• About one quarter (26 percent) of consumers think natural products are not as good as organic products. About one in five consumers (18 percent) think natural products are the same as organic products, while 5 percent believe natural products are better than organic products.
• Most (80 percent) consumers say they would use more organic products if they knew they could get an effective result for no additional cost.
• Sixty percent say they would use organic products if they could be convinced that organic is just as effective as non-organic products.
• A sizable number of consumers (55 percent) say they would like to use organic products more if they could simply find them in a store. A similar number (53 percent) say they would use more organic products if they understood which to buy and how to use them.
• Overall, topics that have the highest level of interest for consumers (topics rated as either “very high” or “high”) are those that involve buying organic products in stores and those that involve growing their own organic products:
– Buying organic products in stores (44 percent)
– Growing your own organic products (36 percent)
– Doing organic lawn care (31 percent)
–Growing non-edible organic flowers and shrubs (29 percent)
The survey asked participants to consider three options for containers: non-plastic, biodegradable containers, returnable or reusable containers, and recyclable plastic containers.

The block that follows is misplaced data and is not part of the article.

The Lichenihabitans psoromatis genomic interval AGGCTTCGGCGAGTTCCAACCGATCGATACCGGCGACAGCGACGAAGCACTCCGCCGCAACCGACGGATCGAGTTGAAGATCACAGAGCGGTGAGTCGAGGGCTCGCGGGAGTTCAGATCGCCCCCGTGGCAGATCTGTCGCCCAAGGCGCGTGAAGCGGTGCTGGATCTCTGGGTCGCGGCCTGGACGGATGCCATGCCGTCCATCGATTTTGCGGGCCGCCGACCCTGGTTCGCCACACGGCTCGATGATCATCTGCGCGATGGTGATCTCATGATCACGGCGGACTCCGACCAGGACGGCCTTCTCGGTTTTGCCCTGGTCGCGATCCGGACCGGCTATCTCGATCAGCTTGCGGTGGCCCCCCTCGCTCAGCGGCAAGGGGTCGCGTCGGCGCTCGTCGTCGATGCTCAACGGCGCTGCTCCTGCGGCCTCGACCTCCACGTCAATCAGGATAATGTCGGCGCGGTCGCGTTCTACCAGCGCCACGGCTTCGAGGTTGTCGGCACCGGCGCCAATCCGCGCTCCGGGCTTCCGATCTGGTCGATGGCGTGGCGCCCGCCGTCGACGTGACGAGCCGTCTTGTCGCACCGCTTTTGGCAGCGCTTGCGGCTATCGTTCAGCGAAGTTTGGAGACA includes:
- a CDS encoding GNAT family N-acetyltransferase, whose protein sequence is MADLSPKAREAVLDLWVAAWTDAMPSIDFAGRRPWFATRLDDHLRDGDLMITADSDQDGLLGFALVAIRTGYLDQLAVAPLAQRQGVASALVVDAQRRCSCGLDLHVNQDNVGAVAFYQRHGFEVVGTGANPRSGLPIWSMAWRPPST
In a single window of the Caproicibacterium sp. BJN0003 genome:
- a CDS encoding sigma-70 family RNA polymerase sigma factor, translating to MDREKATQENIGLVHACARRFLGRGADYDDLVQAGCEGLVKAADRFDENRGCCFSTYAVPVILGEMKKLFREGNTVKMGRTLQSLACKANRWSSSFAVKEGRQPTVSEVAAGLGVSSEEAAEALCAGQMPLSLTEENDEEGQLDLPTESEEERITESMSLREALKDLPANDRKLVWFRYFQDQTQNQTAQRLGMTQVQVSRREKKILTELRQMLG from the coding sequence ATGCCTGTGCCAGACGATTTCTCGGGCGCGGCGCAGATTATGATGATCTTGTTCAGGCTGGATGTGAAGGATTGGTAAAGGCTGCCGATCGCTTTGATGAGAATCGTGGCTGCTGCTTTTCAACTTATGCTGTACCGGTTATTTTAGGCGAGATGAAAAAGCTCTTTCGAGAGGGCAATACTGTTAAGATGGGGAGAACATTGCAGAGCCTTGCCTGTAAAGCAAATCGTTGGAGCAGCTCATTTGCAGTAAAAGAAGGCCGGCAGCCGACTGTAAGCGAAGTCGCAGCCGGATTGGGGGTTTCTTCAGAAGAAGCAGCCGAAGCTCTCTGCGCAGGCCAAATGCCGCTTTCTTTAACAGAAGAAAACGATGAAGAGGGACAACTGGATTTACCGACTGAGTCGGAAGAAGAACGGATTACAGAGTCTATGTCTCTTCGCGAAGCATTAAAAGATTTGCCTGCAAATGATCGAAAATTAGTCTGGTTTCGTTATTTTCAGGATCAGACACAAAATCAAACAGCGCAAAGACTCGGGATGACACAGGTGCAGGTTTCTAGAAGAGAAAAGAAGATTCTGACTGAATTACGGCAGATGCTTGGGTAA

All of the container options were rated highly by consumers, with non-plastic, biodegradable containers rated the highest at 71 percent, edging out the other two options, each of which received a 67 percent importance rating.
Some of the conclusions we can draw from the survey results are:
1) Consumers need an education on terms.
Consumers in this survey indicated a desire to learn more about organic products and to make them more accessible. More than half of the respondents (53 percent) indicated they would use organic products more if they could understand what to buy and how to use it.
2) Expense is a potential obstacle.
The foundation found that only 34 percent of gardeners seek out organic products “always or sometimes.” Almost half (49 percent) indicated they shop for organic “rarely” or “never.”
The foundation asked what the term “organic” means. The number one response was “costly to buy” with 70 percent of the respondents choosing that option. Sixty-one percent equated organic with “socially responsible.” Eighty percent indicated they would buy organic it promised an effective result at no additional cost.
3) There is a falloff from buying organic rather than growing your own.